WARNINGS BY Fairfax school officials about possible cuts to popular programs are the opening salvo in what has come to be an annual battle with county officials over school funding. It is important that school and county officials recognize that, faced with hard choices, preserving the quality of Fairfax public schools is in everyone’s best interests and that they must work together toward that goal.

Fairfax County schools Superintendent Karen Garza won’t release a proposed fiscal 2015 budget until January, with final adoption by the board in May for the year beginning on July 1. But in projecting a budget deficit of $140 million, Ms. Garza last week outlined a range of possibilities to achieve savings. Included were proposals to increase class sizes, eliminate a foreign language instruction program and furlough staff. No final recommendations have been made, and some county officials wondered if the drastic doomsday list — along with a bid to get taxing authority from the state — was compiled with an eye toward pressuring the Fairfax Board of Supervisors into growing the schools budget by more than the expected 2 percent.

“We’re not crying wolf. This is a real crisis,” school board member and budget committee chair Ted Velkoff (At Large) told a group of parents. School officials argue that county funding simply hasn’t kept pace with the needs of a system that has seen an increase of 15,000 students in the last five years and must contend with the challenges of changing student demographics. Upping the ante of that argument, school board members voted last week to seek authority from the state for fiscal autonomy and taxing ability.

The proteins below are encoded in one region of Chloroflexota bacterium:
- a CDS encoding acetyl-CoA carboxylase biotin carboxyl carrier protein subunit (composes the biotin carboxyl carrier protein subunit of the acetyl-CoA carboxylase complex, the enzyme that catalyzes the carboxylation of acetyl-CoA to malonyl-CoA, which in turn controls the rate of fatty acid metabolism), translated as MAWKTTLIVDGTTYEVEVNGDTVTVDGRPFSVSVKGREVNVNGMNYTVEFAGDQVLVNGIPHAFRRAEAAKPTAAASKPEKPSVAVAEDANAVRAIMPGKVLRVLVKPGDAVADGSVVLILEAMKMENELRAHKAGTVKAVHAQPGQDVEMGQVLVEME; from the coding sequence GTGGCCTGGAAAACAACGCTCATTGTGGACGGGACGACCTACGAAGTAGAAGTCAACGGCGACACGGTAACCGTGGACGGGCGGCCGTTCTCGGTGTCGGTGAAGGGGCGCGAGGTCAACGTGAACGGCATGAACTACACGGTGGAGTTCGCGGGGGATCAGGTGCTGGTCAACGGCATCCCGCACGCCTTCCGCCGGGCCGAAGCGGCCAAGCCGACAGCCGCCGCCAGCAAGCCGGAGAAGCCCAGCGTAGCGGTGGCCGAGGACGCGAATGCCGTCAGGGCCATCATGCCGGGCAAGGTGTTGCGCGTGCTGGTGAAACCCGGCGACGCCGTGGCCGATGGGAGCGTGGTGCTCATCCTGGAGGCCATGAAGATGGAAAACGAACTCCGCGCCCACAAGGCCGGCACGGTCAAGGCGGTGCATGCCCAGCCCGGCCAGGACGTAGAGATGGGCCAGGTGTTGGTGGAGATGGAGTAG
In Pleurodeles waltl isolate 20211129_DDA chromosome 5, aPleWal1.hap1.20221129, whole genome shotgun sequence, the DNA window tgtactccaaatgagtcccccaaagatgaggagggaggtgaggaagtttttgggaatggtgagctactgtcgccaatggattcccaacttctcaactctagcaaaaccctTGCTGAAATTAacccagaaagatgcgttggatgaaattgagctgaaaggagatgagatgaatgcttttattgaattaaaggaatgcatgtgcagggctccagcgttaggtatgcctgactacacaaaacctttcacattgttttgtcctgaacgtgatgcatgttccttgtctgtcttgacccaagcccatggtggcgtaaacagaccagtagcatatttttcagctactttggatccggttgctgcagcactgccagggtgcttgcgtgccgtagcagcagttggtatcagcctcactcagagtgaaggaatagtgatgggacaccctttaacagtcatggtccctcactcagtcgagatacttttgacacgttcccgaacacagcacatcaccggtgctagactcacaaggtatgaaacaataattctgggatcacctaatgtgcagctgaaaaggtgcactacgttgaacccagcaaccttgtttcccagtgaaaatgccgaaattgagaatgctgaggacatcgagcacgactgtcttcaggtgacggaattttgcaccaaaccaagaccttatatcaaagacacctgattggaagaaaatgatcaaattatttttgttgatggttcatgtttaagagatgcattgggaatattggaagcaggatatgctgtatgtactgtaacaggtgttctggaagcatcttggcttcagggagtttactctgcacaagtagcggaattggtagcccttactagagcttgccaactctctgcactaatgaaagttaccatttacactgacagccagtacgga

Getting that authority, which would require amending the state constitution and putting the issue on a ballot referendum, is probably as realistic as the expectation of significant added revenue. Fairfax, which already gives more than 50 percent of its budget to the school system, is confronting challenges caused by the slow recovery and cuts in federal spending; county officials are understandably reluctant to increase taxes on their equally hard-pressed residents. School officials should give a fine-tooth analysis to the system’s operations, determine the most urgent needs and provide an honest bottom line of what’s needed to maintain good schools.